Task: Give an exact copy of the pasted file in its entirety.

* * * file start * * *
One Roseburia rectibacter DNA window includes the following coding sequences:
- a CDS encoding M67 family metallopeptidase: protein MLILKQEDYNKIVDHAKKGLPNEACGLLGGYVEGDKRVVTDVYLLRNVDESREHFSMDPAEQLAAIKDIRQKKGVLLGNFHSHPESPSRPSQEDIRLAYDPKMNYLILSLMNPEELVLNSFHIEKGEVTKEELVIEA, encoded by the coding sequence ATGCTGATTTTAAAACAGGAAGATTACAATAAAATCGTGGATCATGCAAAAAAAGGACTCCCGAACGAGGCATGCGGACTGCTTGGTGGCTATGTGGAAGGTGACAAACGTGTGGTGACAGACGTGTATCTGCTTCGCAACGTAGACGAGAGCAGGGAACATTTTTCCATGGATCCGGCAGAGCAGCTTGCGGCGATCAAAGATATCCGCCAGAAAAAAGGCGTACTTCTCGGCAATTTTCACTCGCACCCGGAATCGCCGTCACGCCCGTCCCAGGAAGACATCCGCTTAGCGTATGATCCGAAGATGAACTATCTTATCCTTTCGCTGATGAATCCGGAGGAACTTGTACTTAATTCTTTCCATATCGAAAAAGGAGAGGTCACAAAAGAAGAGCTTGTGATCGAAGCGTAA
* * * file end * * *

One Roseburia rectibacter DNA window includes the following coding sequences:
- a CDS encoding M67 family metallopeptidase: protein MLILKQEDYNKIVDHAKKGLPNEACGLLGGYVEGDKRVVTDVYLLRNVDESREHFSMDPAEQLAAIKDIRQKKGVLLGNFHSHPESPSRPSQEDIRLAYDPKMNYLILSLMNPEELVLNSFHIEKGEVTKEELVIEA, encoded by the coding sequence ATGCTGATTTTAAAACAGGAAGATTACAATAAAATCGTGGATCATGCAAAAAAAGGACTCCCGAACGAGGCATGCGGACTGCTTGGTGGCTATGTGGAAGGTGACAAACGTGTGGTGACAGACGTGTATCTGCTTCGCAACGTAGACGAGAGCAGGGAACATTTTTCCATGGATCCGGCAGAGCAGCTTGCGGCGATCAAAGATATCCGCCAGAAAAAAGGCGTACTTCTCGGCAATTTTCACTCGCACCCGGAATCGCCGTCACGCCCGTCCCAGGAAGACATCCGCTTAGCGTATGATCCGAAGATGAACTATCTTATCCTTTCGCTGATGAATCCGGAGGAACTTGTACTTAATTCTTTCCATATCGAAAAAGGAGAGGTCACAAAAGAAGAGCTTGTGATCGAAGCGTAA